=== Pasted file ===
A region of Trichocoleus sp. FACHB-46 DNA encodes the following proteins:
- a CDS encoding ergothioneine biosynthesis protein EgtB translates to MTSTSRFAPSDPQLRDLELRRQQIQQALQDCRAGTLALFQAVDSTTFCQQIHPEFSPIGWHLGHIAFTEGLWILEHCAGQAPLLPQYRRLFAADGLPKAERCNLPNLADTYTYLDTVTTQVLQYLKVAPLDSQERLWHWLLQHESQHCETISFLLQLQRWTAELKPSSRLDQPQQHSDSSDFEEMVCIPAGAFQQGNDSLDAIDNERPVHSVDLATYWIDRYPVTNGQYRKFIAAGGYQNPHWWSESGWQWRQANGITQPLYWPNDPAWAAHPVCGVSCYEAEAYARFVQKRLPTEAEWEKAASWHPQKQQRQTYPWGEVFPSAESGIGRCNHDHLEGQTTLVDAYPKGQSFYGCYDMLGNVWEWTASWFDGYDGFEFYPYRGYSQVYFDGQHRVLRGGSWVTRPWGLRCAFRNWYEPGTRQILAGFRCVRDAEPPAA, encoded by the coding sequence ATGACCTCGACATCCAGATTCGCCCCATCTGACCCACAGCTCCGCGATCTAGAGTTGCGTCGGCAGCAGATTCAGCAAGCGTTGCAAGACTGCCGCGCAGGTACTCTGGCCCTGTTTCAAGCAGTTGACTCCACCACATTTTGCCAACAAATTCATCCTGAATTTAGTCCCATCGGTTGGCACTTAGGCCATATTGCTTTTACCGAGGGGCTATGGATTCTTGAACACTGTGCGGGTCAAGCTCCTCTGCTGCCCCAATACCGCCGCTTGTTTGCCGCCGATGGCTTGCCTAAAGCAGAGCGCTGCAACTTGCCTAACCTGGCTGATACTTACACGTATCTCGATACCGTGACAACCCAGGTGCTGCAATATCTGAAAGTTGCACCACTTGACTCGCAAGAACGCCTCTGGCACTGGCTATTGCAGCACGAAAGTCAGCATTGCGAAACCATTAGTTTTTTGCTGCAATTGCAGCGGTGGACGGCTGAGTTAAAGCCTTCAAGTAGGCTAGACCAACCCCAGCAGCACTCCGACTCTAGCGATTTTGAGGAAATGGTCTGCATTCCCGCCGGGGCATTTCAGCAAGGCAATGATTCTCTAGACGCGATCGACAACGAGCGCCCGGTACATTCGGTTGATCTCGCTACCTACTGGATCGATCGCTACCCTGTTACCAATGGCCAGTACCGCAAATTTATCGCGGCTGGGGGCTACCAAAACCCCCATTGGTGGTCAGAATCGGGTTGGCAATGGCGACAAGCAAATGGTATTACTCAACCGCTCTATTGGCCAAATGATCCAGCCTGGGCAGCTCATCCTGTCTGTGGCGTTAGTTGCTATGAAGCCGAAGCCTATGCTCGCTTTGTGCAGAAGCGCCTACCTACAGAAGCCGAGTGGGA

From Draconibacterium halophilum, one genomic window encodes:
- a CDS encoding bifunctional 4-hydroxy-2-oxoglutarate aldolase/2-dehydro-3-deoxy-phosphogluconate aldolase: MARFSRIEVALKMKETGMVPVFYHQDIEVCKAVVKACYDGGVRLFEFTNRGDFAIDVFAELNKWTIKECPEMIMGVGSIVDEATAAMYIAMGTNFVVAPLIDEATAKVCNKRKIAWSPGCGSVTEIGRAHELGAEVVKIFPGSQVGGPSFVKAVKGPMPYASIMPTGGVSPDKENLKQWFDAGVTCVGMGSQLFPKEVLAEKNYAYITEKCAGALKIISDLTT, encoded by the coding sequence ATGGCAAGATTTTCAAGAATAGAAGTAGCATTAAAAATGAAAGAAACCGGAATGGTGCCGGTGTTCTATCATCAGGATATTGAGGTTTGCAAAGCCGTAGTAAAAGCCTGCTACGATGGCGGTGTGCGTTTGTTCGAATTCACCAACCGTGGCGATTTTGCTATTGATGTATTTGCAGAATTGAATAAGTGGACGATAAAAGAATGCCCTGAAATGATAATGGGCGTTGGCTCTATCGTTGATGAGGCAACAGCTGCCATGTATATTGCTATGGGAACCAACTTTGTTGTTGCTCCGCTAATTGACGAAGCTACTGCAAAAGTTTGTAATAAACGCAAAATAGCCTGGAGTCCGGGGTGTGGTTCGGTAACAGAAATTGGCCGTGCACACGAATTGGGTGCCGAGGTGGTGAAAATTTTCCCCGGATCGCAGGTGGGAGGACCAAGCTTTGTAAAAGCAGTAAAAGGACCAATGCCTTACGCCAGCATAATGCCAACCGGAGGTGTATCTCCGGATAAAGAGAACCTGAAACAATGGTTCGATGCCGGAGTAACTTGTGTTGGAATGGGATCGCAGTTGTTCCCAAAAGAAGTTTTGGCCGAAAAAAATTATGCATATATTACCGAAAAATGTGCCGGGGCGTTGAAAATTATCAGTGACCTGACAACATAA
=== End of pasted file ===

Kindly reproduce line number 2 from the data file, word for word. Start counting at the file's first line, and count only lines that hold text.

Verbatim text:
- a CDS encoding ergothioneine biosynthesis protein EgtB translates to MTSTSRFAPSDPQLRDLELRRQQIQQALQDCRAGTLALFQAVDSTTFCQQIHPEFSPIGWHLGHIAFTEGLWILEHCAGQAPLLPQYRRLFAADGLPKAERCNLPNLADTYTYLDTVTTQVLQYLKVAPLDSQERLWHWLLQHESQHCETISFLLQLQRWTAELKPSSRLDQPQQHSDSSDFEEMVCIPAGAFQQGNDSLDAIDNERPVHSVDLATYWIDRYPVTNGQYRKFIAAGGYQNPHWWSESGWQWRQANGITQPLYWPNDPAWAAHPVCGVSCYEAEAYARFVQKRLPTEAEWEKAASWHPQKQQRQTYPWGEVFPSAESGIGRCNHDHLEGQTTLVDAYPKGQSFYGCYDMLGNVWEWTASWFDGYDGFEFYPYRGYSQVYFDGQHRVLRGGSWVTRPWGLRCAFRNWYEPGTRQILAGFRCVRDAEPPAA, encoded by the coding sequence ATGACCTCGACATCCAGATTCGCCCCATCTGACCCACAGCTCCGCGATCTAGAGTTGCGTCGGCAGCAGATTCAGCAAGCGTTGCAAGACTGCCGCGCAGGTACTCTGGCCCTGTTTCAAGCAGTTGACTCCACCACATTTTGCCAACAAATTCATCCTGAATTTAGTCCCATCGGTTGGCACTTAGGCCATATTGCTTTTACCGAGGGGCTATGGATTCTTGAACACTGTGCGGGTCAAGCTCCTCTGCTGCCCCAATACCGCCGCTTGTTTGCCGCCGATGGCTTGCCTAAAGCAGAGCGCTGCAACTTGCCTAACCTGGCTGATACTTACACGTATCTCGATACCGTGACAACCCAGGTGCTGCAATATCTGAAAGTTGCACCACTTGACTCGCAAGAACGCCTCTGGCACTGGCTATTGCAGCACGAAAGTCAGCATTGCGAAACCATTAGTTTTTTGCTGCAATTGCAGCGGTGGACGGCTGAGTTAAAGCCTTCAAGTAGGCTAGACCAACCCCAGCAGCACTCCGACTCTAGCGATTTTGAGGAAATGGTCTGCATTCCCGCCGGGGCATTTCAGCAAGGCAATGATTCTCTAGACGCGATCGACAACGAGCGCCCGGTACATTCGGTTGATCTCGCTACCTACTGGATCGATCGCTACCCTGTTACCAATGGCCAGTACCGCAAATTTATCGCGGCTGGGGGCTACCAAAACCCCCATTGGTGGTCAGAATCGGGTTGGCAATGGCGACAAGCAAATGGTATTACTCAACCGCTCTATTGGCCAAATGATCCAGCCTGGGCAGCTCATCCTGTCTGTGGCGTTAGTTGCTATGAAGCCGAAGCCTATGCTCGCTTTGTGCAGAAGCGCCTACCTACAGAAGCCGAGTGGGA